Why culture is more than a marketing tool
Why culture is more than a marketing tool

By on in Branding, Leadership

Why culture is more than a marketing tool

Businesses today love to talk about company culture.

The concept—which is defined as a codification of a business’s norms, values, and beliefs—was first introduced by social scientist Elliot Jaques in his 1951 book The Changing Culture of a Factory. In the 1980s and 90s, it became a popular term among business consultants and leaders.

Today, it’s part of many brands’ marketing—think about the rise of mission-driven companies and how many business websites prominently feature their values.

It’s great to be passionate about how you do what you do. But once culture shifts from a lived experience to a conceptual selling point, it can become decoupled from reality. And that’s where problems arise.


The case of Boeing

Boeing was perhaps one of the first companies to use its culture as a selling point.

In the early days of commercial aviation, Boeing emerged as a champion of safety and top-notch aeronautical engineering. It wasn’t just members of the aviation field who noticed; in the 1960s and ‘70s, the phrase, “If it ain’t Boeing, I ain’t going,” became popularized in the mainstream culture.

Unfortunately, things seemed to shift after Boeing’s merger with McDonnell Douglas in 1997. Following the union, executives began to focus heavily on shareholder value and stock buybacks. Many worried that safety and engineering were becoming secondary priorities.

Whispers about safety and quality grew increasingly loud throughout the early aughts and into the 2010s. The 787 Dreamliner, released in 2011, had problems with batteries catching on fire, which resulted in the FAA grounding all 787s for review and revisions to the battery system.

Things came to a head in 2018 and 2019, when problems with a system in the newly-released Boeing 737 Max 8 resulted in two fatal crashes five months apart, with 346 people dying in the accidents. Then, in early 2024, a door plug fell out of an Alaska Airlines plane mid-flight, leaving a gaping hole in the fuselage. (Thanks to some calm and collected pilots, that flight landed safely.)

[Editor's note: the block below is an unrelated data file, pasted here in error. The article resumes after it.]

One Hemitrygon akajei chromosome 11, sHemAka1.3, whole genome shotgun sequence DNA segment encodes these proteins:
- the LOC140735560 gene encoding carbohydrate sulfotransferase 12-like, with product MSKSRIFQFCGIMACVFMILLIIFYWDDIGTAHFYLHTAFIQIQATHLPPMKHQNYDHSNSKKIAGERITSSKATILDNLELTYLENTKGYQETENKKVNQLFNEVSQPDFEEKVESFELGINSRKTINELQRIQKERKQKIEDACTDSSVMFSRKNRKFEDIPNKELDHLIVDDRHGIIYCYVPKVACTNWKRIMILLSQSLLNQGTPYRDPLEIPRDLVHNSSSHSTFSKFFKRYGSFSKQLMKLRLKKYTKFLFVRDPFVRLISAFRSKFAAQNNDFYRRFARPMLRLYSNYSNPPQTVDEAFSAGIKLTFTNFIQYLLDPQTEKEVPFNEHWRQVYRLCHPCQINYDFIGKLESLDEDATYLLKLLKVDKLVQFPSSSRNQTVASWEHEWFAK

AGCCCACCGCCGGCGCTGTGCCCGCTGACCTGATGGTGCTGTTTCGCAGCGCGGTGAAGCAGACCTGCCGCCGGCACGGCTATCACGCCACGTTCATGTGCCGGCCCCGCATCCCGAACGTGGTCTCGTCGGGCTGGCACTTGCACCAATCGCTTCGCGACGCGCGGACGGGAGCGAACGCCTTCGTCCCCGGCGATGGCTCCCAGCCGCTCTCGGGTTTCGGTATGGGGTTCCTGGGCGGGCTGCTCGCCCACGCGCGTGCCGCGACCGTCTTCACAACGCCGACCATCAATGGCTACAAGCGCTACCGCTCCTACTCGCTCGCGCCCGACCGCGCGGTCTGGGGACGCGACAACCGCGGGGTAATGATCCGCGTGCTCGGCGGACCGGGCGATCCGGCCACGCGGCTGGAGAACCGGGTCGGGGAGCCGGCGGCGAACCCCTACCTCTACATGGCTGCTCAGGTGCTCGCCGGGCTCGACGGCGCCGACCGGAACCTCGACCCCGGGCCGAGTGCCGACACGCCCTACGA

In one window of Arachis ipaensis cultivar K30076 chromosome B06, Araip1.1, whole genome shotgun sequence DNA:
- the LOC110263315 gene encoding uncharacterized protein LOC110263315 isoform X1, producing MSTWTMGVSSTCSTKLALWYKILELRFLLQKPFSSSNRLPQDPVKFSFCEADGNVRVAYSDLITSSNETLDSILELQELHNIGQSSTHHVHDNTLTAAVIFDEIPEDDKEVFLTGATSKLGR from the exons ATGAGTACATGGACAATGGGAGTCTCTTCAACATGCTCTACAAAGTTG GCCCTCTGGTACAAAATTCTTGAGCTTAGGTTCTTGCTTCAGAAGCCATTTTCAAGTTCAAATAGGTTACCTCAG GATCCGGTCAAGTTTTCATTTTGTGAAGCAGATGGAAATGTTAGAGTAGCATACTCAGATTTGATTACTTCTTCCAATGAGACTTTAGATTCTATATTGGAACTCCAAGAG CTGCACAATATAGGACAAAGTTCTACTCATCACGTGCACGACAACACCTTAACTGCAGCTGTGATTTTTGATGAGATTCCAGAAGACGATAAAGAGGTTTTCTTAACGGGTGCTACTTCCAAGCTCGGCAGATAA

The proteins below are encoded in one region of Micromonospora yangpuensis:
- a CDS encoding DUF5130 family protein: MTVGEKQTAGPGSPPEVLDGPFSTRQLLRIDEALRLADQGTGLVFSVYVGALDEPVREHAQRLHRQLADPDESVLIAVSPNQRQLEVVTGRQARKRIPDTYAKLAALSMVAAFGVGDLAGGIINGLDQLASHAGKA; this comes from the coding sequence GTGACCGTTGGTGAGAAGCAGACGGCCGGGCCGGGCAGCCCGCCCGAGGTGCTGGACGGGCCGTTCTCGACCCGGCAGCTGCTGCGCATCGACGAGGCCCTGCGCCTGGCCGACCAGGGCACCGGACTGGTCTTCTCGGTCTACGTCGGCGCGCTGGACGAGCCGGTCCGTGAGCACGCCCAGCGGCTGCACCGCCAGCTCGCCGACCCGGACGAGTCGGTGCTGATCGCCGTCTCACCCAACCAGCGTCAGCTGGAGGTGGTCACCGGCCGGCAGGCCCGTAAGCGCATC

Now, denizens of the internet have turned that famous phrase on its head: “If it is Boeing, I ain’t going” has popped up on message boards and social media comments.

A glance at Boeing’s own homepage shows the damage the company has done to itself. The brand’s value proposition headline, “Engineering the future of aerospace capabilities,” has been pushed below the fold by a “quality information” update about the Boeing 787 Dreamliner, which made headlines again in early April 2024 when a whistleblower flagged potential issues with the plane’s fuselage.

More action, less talk

So what’s a business to do?

If you’re going to use culture as a selling point, either to customers or prospective employees, you have to ensure you’re embodying that culture.

Ultimately, the marketing team cannot drive culture. Culture comes from the top. If you’re a leader who’s asking your marketing team to use your culture to sell your business, you need to hold yourself accountable. Are you doing all you can to ensure the culture you’re cultivating is the one your marketing team is touting?


How to define your culture

If you haven’t considered your culture much or are unsure how you’d define it for your business, take a look at what you do. Culture should flow from your business’s core function.

Boeing, for example, builds planes. The most important thing it can do is ensure that its customers (both airlines and passengers) get from point A to point B safely.

From there, secondary or related culture points may flow. Innovation and safety are inextricably linked in the aviation industry—how can you continue to build faster, more efficient planes while maintaining safety standards? Sustainability might also be a related cultural value. How can you minimize fuel consumption and maximize passenger capacity to reduce the environmental burden of air travel?

Remember, culture is about what you do for your customers, not what you do for yourself. Maximizing profits or facilitating stock buybacks do not a culture make.


While a marketing partner can’t create a culture for you, it can help you identify and communicate the one you already have. If you’re looking for help in this arena, we’re here.